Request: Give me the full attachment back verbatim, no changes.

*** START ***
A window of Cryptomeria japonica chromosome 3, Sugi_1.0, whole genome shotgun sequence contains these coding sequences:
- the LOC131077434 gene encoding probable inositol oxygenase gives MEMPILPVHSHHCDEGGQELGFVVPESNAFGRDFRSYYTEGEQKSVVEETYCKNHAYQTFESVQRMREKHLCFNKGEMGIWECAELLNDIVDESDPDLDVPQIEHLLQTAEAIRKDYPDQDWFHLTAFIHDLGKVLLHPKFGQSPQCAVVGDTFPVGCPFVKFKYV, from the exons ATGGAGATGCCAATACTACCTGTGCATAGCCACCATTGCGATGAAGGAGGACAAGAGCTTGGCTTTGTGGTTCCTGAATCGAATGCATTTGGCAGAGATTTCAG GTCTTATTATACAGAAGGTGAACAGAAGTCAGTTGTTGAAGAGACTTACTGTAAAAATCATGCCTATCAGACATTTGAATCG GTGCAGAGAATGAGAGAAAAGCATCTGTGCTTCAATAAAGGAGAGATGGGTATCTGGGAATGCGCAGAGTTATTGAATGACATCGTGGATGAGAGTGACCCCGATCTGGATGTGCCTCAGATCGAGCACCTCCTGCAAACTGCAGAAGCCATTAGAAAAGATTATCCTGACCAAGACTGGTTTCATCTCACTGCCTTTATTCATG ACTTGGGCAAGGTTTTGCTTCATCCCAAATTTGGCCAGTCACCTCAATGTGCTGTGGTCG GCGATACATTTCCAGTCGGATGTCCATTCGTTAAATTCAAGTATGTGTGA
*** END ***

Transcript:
A window of Cryptomeria japonica chromosome 3, Sugi_1.0, whole genome shotgun sequence contains these coding sequences:
- the LOC131077434 gene encoding probable inositol oxygenase gives MEMPILPVHSHHCDEGGQELGFVVPESNAFGRDFRSYYTEGEQKSVVEETYCKNHAYQTFESVQRMREKHLCFNKGEMGIWECAELLNDIVDESDPDLDVPQIEHLLQTAEAIRKDYPDQDWFHLTAFIHDLGKVLLHPKFGQSPQCAVVGDTFPVGCPFVKFKYV, from the exons ATGGAGATGCCAATACTACCTGTGCATAGCCACCATTGCGATGAAGGAGGACAAGAGCTTGGCTTTGTGGTTCCTGAATCGAATGCATTTGGCAGAGATTTCAG GTCTTATTATACAGAAGGTGAACAGAAGTCAGTTGTTGAAGAGACTTACTGTAAAAATCATGCCTATCAGACATTTGAATCG GTGCAGAGAATGAGAGAAAAGCATCTGTGCTTCAATAAAGGAGAGATGGGTATCTGGGAATGCGCAGAGTTATTGAATGACATCGTGGATGAGAGTGACCCCGATCTGGATGTGCCTCAGATCGAGCACCTCCTGCAAACTGCAGAAGCCATTAGAAAAGATTATCCTGACCAAGACTGGTTTCATCTCACTGCCTTTATTCATG ACTTGGGCAAGGTTTTGCTTCATCCCAAATTTGGCCAGTCACCTCAATGTGCTGTGGTCG GCGATACATTTCCAGTCGGATGTCCATTCGTTAAATTCAAGTATGTGTGA